The third message in the thread stated, `The seeds I got were bad - only two out of 20 came up and I had got some from a friend . . . and they all came up. I am asking for a refund of $350 or I am going to post it on the internet site.’ This message . . . referenced an address of `Rt.1, Box 156, Letart, WV, 25253.’ The final message was dated June 15, 2004, and stated, `Greetings, we guarantee 80% germination simply send back the seeds that do not germinate and we can re-ship. Mary.’
Brief of Appellee, U.S. v. Hemetek, 2010 WL 1220268 (2010).
As the 4th Circuit explained, evidence of “other bad acts” is not admissible under Rule 404(b) if it is used “`to prove the character of a person in order to show action in conformity therewith’” but may be admissible for other purposes “`such as proof of motive, opportunity, intent, preparation, plan, knowledge, identity, or absence of mistake or accident’”. U.S. v. Hemetek, supra (quoting Rule 404(b)).
The court also noted that when the district court judge gives the jury a limiting instruction that explains “`the purpose for admitting evidence of prior acts,’” the evidence “`will not ... be applied to convict a defendant on the basis of bad character or . . . prior acts. . . . Instead, such evidence will be “probative of elements of the offense in trial.’” U.S. v. Hemetek, supra (quoting U.S. v. Queen, 132 F.3d 991 (U.S. Court of Appeals for the 4th Circuit 1997)).
In her motion in limine, Hemetek argued that the prosecution,
by using the e-mail, improperly suggested `that because she had bought seeds in the past she was likely to have cultivated the plants, and because of the suspicious circumstances surrounding the discovery of the email, the district court should have suppressed this evidence.’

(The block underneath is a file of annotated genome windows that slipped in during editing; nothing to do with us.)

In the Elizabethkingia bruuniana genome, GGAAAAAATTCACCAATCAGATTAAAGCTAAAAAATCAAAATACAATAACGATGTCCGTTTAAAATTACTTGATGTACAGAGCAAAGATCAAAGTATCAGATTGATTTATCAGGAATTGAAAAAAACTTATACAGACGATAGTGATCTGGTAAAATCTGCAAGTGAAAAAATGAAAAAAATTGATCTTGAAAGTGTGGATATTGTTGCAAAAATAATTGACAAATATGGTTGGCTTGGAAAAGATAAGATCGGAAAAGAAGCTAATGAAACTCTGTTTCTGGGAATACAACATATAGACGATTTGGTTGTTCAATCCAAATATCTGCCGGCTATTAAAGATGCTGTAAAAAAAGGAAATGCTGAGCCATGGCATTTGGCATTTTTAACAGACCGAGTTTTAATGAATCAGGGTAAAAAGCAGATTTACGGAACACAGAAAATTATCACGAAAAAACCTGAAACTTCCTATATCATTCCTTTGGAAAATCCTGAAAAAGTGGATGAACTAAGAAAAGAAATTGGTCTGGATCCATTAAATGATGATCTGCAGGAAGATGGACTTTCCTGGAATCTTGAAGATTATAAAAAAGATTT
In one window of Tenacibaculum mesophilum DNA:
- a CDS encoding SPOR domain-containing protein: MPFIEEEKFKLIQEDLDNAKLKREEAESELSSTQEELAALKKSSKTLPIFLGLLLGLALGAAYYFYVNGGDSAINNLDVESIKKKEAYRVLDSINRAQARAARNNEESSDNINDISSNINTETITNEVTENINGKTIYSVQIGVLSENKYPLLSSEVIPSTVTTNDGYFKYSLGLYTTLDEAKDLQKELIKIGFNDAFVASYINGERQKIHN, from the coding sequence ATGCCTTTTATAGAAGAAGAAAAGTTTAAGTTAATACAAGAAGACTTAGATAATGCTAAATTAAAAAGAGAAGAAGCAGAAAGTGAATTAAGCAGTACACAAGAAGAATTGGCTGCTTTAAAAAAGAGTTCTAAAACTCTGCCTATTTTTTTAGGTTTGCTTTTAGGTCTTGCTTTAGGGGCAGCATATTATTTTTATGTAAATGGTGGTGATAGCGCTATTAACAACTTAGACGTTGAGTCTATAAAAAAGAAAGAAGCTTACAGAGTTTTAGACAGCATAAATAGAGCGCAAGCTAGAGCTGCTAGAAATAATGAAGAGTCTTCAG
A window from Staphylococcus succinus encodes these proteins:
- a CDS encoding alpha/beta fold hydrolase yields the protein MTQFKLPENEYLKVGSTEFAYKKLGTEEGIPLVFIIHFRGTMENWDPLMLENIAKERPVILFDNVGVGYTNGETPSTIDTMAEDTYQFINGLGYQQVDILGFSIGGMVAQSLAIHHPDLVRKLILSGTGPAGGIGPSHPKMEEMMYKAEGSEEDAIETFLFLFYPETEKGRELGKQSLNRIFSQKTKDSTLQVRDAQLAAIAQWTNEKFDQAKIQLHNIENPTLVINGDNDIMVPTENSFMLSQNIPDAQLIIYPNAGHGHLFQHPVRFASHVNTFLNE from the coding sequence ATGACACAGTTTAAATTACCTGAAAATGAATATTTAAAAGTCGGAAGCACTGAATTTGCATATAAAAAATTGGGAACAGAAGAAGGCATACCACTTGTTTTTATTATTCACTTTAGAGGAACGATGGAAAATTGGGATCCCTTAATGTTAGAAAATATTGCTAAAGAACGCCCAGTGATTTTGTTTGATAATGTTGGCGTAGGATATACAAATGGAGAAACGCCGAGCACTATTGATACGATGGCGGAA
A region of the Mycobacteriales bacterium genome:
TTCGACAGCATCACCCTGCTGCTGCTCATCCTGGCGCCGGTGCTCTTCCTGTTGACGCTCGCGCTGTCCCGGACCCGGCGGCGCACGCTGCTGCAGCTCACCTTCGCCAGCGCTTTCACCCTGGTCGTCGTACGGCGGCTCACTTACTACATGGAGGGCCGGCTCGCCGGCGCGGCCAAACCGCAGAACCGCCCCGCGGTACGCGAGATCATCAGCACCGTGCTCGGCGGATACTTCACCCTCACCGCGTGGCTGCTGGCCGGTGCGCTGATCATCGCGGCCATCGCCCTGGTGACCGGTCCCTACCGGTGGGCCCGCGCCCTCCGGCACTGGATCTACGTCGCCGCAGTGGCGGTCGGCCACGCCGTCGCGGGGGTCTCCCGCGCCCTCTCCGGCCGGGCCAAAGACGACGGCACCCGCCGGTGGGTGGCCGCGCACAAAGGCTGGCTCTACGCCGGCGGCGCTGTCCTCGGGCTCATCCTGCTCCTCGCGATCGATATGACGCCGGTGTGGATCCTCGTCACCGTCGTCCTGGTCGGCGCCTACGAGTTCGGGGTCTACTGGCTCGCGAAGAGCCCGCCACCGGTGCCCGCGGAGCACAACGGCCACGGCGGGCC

U.S. v. Hemetek, supra. The 4th Circuit did not agree:
Despite Hemetek's contentions, the e-mail demonstrates that she had previously sought to purchase and plant marijuana seeds, had the knowledge and intent to cultivate marijuana, and had taken preparatory steps to do so. The e-mail also tends to demonstrate that the presence of marijuana on Hemetek's property was not a mistake or accident, and that she had the motive and opportunity for such cultivation. Thus, the evidence was both relevant to and probative of the charged act of cultivating marijuana. . . .
The evidence was reliable because the e-mail came from her personal e-mail account and contained her name, address, and the number of the check she wrote to pay for the order, confirmed with a copy of the check from her bank. . . . Accordingly, we find that the district court did not abuse its discretion in admitting the e-mail pursuant to Rule 404(b).
U.S. v. Hemetek, supra.
How, you might ask, did law enforcement happen to fly over the Hemetek farm and/or get the emails? According to the prosecution’s brief on appeal,
Sgt. E.B. Starcher of the West Virginia State Police received an anonymous letter at the West Virginia State Police detachment in Mason County, West Virginia. The letter alleged that [Hemetek] was using school computers to correspond with a website affiliated with marijuana. [It] also contained printouts from an apparent series of emails between [Hemetek] and a website called, `medicalseeds.com.’
Brief of Appellee, U.S. v. Hemetek, supra. And how did the anonymous person know this? According to Hemetek’s brief on appeal, at trial the prosecution presented witnesses
associated with New Haven Elementary School, where [Hemetek] was a reading teacher, [the first of whom,] the retired secretary of New Haven Elementary School testified that to get to the computer lab at the school a person would have to enter the front door of the school and pass by her office.
Angela Roach, a computer technology specialist at New Haven Elementary School testified that on February 7, 2005, she and Blythe Powell discovered an email on Hemetek's account on the a computer in the computer lab, when they accessed Hemetek's email account. . . .
Blythe Powell testified that she shared the email with the principal of their school. Linda Rollins, a psychologist and investigator for the Mason County Board of Education, testified that many people were aware of Hemetek's password for her Hotmail account, where the email was accessed by Powell and Roach.
Brief of Appellant, U.S. v. Hemetek.
Oh, . . . and Hemetek was sentenced to serve 60 months in prison. U.S. v. Hemetek, supra.